This Rosh Hashanah and Yom Kippur will be different than those any of us have experienced. This should be seen as a wonderful opportunity, even—or shall we say, especially—for those who should not and cannot attend shul[1]. With plenty of time for contemplation, one is afforded the opportunity to focus on the essence of the day: “feeding the poor, clothing the naked”, unencumbered from spending hours in shul, flipping pages of the machzor according to someone else’s schedule. 

Davening at home alone means that we will not be able to recite the 13 midot harachamim, the 13 Attributes of Mercy on Yom Kippur as we implore G-d, over and over and over again, to forgive us. Perhaps stripped of the ability to say them, we might turn our attention to doing them.

“The Holy One, Blessed be He, wrapped Himself like a prayer leader and showed Moshe the order of the prayer. He said to him: Whenever the Jewish people sin, let them act before Me in accordance with this order [the 13 Attributes of Mercy] and I will forgive them” (Rosh Hashanah 17b). 

And how does one act out the 13 Attributes of G-d? Simple: we imitate them. "What is the meaning of the text, ‘You shall walk after the Lord your G-d’? (Devarim 13:5)…Rather, one should follow the attributes of the Holy One, Blessed be He. Just as He clothes the, too, you clothe the naked. The Holy One, Blessed be He, visits the, too, you visit the sick. The Holy One, Blessed be He, consoles, too, you console mourners. The Holy One, Blessed be He, buries the, too, you bury the dead" (Sotah 14a).

Not only are we to act like G-d, but we are to, kveyachol, be like G-d. "'Ve'anveihu, and I will adorn Him' (Shemot 15:2): Abba Saul interpreted [this to mean], 'and I will be like Him; just as He is gracious and compassionate, so you shall be gracious and compassionate'" (Shabbat 133b).

As important as the siddur (or machzor) may be, it behooves us to recall that the siddur is a creation of ignorance and assimilation. In an ideal world, one prays from the heart—and the heart cannot have a fixed text. 

“And to serve Him with all your heart" (Deuteronomy 11:13), on which the sages commented, "What may be described as Service of the Heart? Prayer…When the people of Israel went into exile in the days of the wicked Nebuchadnezzar, they mingled with the Persians, Greeks and other nations. In those foreign countries, children were born to them whose language was confused. Everyone's speech was a mixture of many tongues. No one was able, when he spoke, to express his thoughts adequately in any one language, otherwise than incoherently…Consequently, when anyone of them prayed in Hebrew, they were unable to adequately express their needs or recount the praises of G-d, without mixing Hebrew with other languages. When Ezra and his Council realized this condition, they ordained the Eighteen Benedictions in their present order…” (Rambam, Hilchot Tefillah 1:1,4).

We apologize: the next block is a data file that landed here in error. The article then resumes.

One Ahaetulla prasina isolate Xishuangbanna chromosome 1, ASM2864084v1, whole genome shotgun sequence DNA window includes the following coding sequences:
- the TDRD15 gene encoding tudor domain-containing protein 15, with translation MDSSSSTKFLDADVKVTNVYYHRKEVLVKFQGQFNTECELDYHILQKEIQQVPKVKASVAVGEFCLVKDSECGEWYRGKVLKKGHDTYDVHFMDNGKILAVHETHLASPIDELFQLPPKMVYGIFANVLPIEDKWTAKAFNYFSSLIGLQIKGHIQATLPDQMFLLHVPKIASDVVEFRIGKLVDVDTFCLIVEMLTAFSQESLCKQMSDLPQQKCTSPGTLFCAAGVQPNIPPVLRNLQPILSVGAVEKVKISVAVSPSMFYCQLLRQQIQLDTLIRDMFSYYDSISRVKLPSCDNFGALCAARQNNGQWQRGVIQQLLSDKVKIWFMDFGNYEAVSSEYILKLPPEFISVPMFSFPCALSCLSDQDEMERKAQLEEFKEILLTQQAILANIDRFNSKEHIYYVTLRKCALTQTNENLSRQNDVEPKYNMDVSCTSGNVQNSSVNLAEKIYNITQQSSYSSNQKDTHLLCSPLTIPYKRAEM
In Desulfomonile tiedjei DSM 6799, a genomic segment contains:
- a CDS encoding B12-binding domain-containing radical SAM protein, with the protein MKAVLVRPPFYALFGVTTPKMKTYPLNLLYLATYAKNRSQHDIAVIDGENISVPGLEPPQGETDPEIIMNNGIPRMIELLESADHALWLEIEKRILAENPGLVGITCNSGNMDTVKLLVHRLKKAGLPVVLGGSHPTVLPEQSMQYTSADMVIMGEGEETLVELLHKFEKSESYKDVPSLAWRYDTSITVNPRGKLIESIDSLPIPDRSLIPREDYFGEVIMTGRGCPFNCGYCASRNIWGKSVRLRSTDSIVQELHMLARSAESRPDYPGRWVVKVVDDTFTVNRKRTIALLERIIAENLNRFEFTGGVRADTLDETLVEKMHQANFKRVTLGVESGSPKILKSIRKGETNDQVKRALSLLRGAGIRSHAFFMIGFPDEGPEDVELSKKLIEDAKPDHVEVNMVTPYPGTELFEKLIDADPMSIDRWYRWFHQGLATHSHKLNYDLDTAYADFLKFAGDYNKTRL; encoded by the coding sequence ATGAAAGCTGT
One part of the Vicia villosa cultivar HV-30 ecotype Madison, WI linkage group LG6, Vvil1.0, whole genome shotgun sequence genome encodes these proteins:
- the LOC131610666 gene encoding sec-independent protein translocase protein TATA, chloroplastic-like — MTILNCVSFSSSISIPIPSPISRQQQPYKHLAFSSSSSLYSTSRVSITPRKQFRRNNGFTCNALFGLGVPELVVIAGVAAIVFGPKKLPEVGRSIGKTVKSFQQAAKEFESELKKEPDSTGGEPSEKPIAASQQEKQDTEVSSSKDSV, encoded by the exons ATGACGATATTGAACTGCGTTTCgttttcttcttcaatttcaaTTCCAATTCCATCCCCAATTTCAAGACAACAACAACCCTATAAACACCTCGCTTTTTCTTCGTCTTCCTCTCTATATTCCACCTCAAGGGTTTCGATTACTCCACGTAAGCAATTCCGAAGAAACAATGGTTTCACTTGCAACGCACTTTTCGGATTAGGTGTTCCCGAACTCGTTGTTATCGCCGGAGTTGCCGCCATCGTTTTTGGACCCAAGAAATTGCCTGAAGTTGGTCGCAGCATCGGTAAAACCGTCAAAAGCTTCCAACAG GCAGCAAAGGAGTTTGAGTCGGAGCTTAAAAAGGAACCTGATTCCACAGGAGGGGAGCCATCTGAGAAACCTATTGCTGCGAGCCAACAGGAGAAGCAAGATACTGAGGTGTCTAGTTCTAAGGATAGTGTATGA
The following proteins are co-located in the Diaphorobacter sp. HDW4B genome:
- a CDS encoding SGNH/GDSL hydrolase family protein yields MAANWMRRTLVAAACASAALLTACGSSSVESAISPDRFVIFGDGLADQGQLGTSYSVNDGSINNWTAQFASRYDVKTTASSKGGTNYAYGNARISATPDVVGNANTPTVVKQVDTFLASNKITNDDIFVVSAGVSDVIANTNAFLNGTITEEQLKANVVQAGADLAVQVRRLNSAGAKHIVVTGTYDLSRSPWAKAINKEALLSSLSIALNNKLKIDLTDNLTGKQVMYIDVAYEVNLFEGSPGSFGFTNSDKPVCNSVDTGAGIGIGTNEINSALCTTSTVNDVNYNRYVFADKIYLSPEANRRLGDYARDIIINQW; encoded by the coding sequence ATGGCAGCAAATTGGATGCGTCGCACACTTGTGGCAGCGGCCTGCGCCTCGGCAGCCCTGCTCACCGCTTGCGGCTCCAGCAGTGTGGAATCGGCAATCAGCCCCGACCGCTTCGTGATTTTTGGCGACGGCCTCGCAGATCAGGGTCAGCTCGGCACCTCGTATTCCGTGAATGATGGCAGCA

This year, we have a golden opportunity to pray from the heart.  

Over the past few months, our religious and social norms have been disrupted. But they have created new opportunities. I know that some of the most meaningful davening I have done over the last many years was sitting home alone this past spring on Shabbat morning and slowly saying the words of prayer, actually thinking about their meaning with no need to watch the clock. Instead of listening to kriat haTorah, I actually studied the parsha. There was no extraneous noise to disrupt my thoughts. How beautiful it can be to say Kabbalat Shabbat together with one’s family! 

If we can harness some of this energy, then, please G-d, when we are able to return to shul much will have been gained, starting with the realization that Jewish life should not be focused on shul. More important than davening with a minyan is to ensure that essential workers—all workers—earn a living wage. More important than hearing kriat haTorah is hearing the pain of the elderly, so many of whom were basically left to die and to die alone. More important than hearing the sounds of the shofar is hearing the voice of G-d who created all people—regardless of race, religion or political viewpoint—in His image. And more important than super-spreader, sinful smachot is the intimacy and love amongst the family.

Rav Soloveitchik often noted that in wondering about G-d’s ways, we dare not ask lamah, why. The ways of G-d are inscrutable. Rather, we must ask lemah, for what purpose? What can I learn and how can I grow from that which we have experienced? The last few months have seen much pain, suffering and death. “May the old year and its curses end”, and the year ahead be one of health, joy and peace. May we have the wisdom to grow from that which we have gone through, enabling us to become better Jews and more importantly, better human beings. 


[1] I have little doubt that if faced with a similar situation to ours the Talmudic Sages would have decreed that all places of worship be forbidden to enter. If they forbade us from blowing shofar – the one biblical mitzva of the day - when Rosh Hashanah falls on shabbat because of the far-fetched possibility that one may carry, how much more so would they have forbade the rabbinic mitzva of (public) prayer when faced with a much greater possibility of loss of life.